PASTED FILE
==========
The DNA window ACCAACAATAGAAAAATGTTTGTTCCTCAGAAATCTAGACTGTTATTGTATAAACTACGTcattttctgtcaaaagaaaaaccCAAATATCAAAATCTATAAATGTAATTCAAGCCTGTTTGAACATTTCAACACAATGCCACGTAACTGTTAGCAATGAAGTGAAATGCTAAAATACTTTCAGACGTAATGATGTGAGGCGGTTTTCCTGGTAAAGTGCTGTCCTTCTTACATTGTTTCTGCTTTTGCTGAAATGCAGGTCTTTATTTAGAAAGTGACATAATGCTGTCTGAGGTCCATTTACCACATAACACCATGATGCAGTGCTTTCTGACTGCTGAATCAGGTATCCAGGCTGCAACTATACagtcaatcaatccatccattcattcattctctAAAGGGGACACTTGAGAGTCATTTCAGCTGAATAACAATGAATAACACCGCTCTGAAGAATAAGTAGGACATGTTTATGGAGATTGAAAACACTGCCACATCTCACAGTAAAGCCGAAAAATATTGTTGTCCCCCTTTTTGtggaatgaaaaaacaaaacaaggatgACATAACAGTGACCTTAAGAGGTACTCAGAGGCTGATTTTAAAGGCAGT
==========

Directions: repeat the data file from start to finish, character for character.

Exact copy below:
The DNA window ACCAACAATAGAAAAATGTTTGTTCCTCAGAAATCTAGACTGTTATTGTATAAACTACGTcattttctgtcaaaagaaaaaccCAAATATCAAAATCTATAAATGTAATTCAAGCCTGTTTGAACATTTCAACACAATGCCACGTAACTGTTAGCAATGAAGTGAAATGCTAAAATACTTTCAGACGTAATGATGTGAGGCGGTTTTCCTGGTAAAGTGCTGTCCTTCTTACATTGTTTCTGCTTTTGCTGAAATGCAGGTCTTTATTTAGAAAGTGACATAATGCTGTCTGAGGTCCATTTACCACATAACACCATGATGCAGTGCTTTCTGACTGCTGAATCAGGTATCCAGGCTGCAACTATACagtcaatcaatccatccattcattcattctctAAAGGGGACACTTGAGAGTCATTTCAGCTGAATAACAATGAATAACACCGCTCTGAAGAATAAGTAGGACATGTTTATGGAGATTGAAAACACTGCCACATCTCACAGTAAAGCCGAAAAATATTGTTGTCCCCCTTTTTGtggaatgaaaaaacaaaacaaggatgACATAACAGTGACCTTAAGAGGTACTCAGAGGCTGATTTTAAAGGCAGT